Groq Buys Maxeler For Its HPC And AI Dataflow Expertise

When it comes to application acceleration, having a deep understanding of the complex algorithms that underly most HPC and AI applications is perhaps the most important thing that can be brought to bear. And the relative handful of experts in coding field programmable gate arrays – and the hybrid compute and networking complexes that surround them these days – that have unique industry and algorithm knowledge are a valuable commodity.

Witness the $16.7 billion that Intel paid to acquire the Altera FPGA business in 2015 and the $49 billion that AMD just shelled out to take over Xilinx. Those deals were not just about buying FPGA revenue streams and profit pools, but in gaining that expertise in dataflow processing and in the mathematical algorithms that underpin industry-specific applications in both HPC and AI. That is the real reason that memory maker Micron Technology bought Convey Computer, a creator of hybrid supercomputers based on X86 CPUs and FPGA accelerators, back in April 2015, and it is also why AI chip startup Groq, one of the bigger players among a crowded field of datacenter AI accelerator makers, has just acquired Maxeler Technologies for an undisclosed sum.

“Maxeler knows the dataflow side of HPC and machine learning really better than just about anyone in the industry,” Adam Tachner, vice president of corporate development at Groq, tells The Next Platform. “They have seen it in oil and gas discovery, financial risk analysis, climate modeling, quantum computer simulation, and so many fascinating areas where their level of insight and understanding of the customer problem was really what they were selling as a consulting service.”

We have always admired the very interesting clustered FPGA systems that Maxeler put together and the various supercomputer products it has been involved with since it was founded in 2003 by Oskar Mencer –notably the EuroEXA project to create a petascale prototype of an exascale system based on Arm CPUs, FPGAs, and other ASICs. Maxeler’s key insight was to customize the FPGA to meet the needs of the algorithms and their dataflow, rather than try to bend the algorithms to so they would spread across racks of CPUs and now GPUs.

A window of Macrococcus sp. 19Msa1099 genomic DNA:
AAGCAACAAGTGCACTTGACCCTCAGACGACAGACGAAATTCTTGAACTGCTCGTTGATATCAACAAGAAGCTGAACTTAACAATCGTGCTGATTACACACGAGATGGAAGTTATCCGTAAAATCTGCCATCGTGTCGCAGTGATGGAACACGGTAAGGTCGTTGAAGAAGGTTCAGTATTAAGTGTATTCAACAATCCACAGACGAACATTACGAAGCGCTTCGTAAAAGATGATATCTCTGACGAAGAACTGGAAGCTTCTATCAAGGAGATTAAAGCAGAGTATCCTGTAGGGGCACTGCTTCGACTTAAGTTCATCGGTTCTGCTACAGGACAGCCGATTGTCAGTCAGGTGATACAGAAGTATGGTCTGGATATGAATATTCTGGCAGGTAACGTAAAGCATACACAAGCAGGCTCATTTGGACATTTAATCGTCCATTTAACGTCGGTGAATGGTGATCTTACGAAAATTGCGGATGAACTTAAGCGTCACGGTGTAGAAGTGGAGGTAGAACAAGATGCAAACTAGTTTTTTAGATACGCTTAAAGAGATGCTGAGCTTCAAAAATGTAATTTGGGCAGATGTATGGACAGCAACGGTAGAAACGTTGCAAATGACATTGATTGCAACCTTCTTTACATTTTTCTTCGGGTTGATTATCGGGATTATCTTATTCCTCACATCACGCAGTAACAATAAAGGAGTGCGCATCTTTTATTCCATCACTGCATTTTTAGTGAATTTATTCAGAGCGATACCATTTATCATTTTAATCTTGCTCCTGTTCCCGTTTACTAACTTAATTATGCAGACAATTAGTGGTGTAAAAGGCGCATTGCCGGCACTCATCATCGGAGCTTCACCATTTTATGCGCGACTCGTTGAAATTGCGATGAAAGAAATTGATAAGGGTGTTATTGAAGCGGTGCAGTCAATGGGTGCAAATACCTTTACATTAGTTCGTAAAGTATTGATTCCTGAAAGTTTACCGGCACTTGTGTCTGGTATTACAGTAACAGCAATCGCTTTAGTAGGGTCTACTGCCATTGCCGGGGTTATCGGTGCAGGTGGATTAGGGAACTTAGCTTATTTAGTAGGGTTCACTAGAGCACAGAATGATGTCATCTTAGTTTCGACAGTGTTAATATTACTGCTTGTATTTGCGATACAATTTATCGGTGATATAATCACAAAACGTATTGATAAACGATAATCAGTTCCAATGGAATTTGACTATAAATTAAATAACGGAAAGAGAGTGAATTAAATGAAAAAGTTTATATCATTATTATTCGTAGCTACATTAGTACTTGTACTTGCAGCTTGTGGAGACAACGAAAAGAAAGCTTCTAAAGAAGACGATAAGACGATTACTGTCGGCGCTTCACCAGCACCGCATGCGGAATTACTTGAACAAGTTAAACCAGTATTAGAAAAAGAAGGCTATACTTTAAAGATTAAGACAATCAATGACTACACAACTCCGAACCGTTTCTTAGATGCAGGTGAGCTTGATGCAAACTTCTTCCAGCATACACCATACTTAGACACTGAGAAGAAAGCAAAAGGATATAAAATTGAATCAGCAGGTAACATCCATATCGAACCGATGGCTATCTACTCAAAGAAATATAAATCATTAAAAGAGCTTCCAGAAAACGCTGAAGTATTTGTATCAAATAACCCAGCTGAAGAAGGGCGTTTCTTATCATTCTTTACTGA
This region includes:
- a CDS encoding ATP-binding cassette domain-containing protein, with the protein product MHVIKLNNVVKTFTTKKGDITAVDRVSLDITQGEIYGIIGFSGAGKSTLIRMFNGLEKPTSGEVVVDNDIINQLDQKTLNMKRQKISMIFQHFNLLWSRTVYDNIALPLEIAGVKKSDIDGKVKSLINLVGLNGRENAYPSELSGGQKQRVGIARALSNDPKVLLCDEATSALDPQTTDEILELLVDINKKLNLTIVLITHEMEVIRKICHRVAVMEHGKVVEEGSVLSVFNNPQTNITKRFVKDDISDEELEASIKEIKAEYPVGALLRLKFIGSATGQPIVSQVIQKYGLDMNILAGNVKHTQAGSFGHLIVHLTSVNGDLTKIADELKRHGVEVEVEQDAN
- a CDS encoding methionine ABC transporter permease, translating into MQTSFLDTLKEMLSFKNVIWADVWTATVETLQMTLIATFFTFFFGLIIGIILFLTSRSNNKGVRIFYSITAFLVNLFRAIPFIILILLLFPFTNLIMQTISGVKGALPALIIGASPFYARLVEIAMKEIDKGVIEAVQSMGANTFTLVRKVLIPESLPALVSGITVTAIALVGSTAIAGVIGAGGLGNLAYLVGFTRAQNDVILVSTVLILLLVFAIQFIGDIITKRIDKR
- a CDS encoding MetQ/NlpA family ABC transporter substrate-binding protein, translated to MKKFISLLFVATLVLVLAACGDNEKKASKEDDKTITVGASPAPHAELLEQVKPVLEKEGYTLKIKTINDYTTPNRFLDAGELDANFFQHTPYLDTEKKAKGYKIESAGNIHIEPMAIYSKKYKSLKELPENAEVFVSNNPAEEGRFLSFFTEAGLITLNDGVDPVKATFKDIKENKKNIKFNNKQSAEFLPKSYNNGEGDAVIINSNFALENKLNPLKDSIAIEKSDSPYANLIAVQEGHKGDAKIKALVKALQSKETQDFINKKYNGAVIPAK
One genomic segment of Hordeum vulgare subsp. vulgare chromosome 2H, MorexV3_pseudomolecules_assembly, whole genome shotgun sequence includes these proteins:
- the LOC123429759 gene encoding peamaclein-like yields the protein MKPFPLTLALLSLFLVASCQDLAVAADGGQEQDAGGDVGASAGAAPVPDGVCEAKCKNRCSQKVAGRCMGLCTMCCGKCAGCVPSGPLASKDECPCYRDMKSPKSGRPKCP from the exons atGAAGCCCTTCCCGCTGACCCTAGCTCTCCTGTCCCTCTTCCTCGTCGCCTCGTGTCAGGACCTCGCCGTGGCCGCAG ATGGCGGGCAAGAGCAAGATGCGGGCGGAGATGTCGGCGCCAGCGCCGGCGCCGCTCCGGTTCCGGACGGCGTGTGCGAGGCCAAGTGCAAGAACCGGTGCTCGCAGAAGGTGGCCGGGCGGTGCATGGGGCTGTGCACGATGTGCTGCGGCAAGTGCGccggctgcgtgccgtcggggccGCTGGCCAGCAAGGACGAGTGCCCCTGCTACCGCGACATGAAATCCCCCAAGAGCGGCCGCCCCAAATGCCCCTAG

“There’s an old saying: The key to happiness is low expectations, and no one has lower expectations than a developer is accustomed to working with FPGAs,” Tachner quips. “And the Maxeler team came to us, and they saw the Groq flow and the compiler and other tools, and the ability to just shove these massive amounts of compute right through the chip with low latency. And everything that they have been breaking their heads against the wall to try to solve – and now it’s just there for them. And the Groq platform is scalable, and it is super low latency – and they can just solve the problem.”

And thus, the Maxeler team, which is based in London, can be a catalyst to bring more new workloads to the Groq platform, given the vast connections that Mencer has in academic, government, and enterprise computing where acceleration has been necessary.

Don’t jump to the wrong conclusions about the acquisition, though. Tachner was very clear that the acquisition of Maxeler will not change Groq’s ASIC and system roadmap. So don’t expect hybrid systems using the GroqChip and, say, AMD Xilinx FPGAs. That is probably not going to happen – and if it does, FPGA will probably be some sort of network or offload engine like a DPU, if there is ever a time when a DPU is necessary in the GroqNode systems, which cram eight GroqChips into a single chassis and can scale to 64 chips all interconnected in a GroqRack rated at 12 petaflops at FP16 half precision.

There are around two dozen people from Maxeler who will be joining the London Groq office, and everyone, including Mencer, is staying on. With the addition of the Maxeler team, Groq is now at around 225 employees and is climbing that hockey stick curve. In April last year, when it completed its Series C round to bring it to a total of $367 million in venture funding, Groq broker through a $1 billion valuation to reach “unicorn” status, for whatever that is worth.

We will be catching up with GroqDay ’22 event soon to talk architecture and markets and get the lowdown on what the roadmap looks like and what customers are up to.

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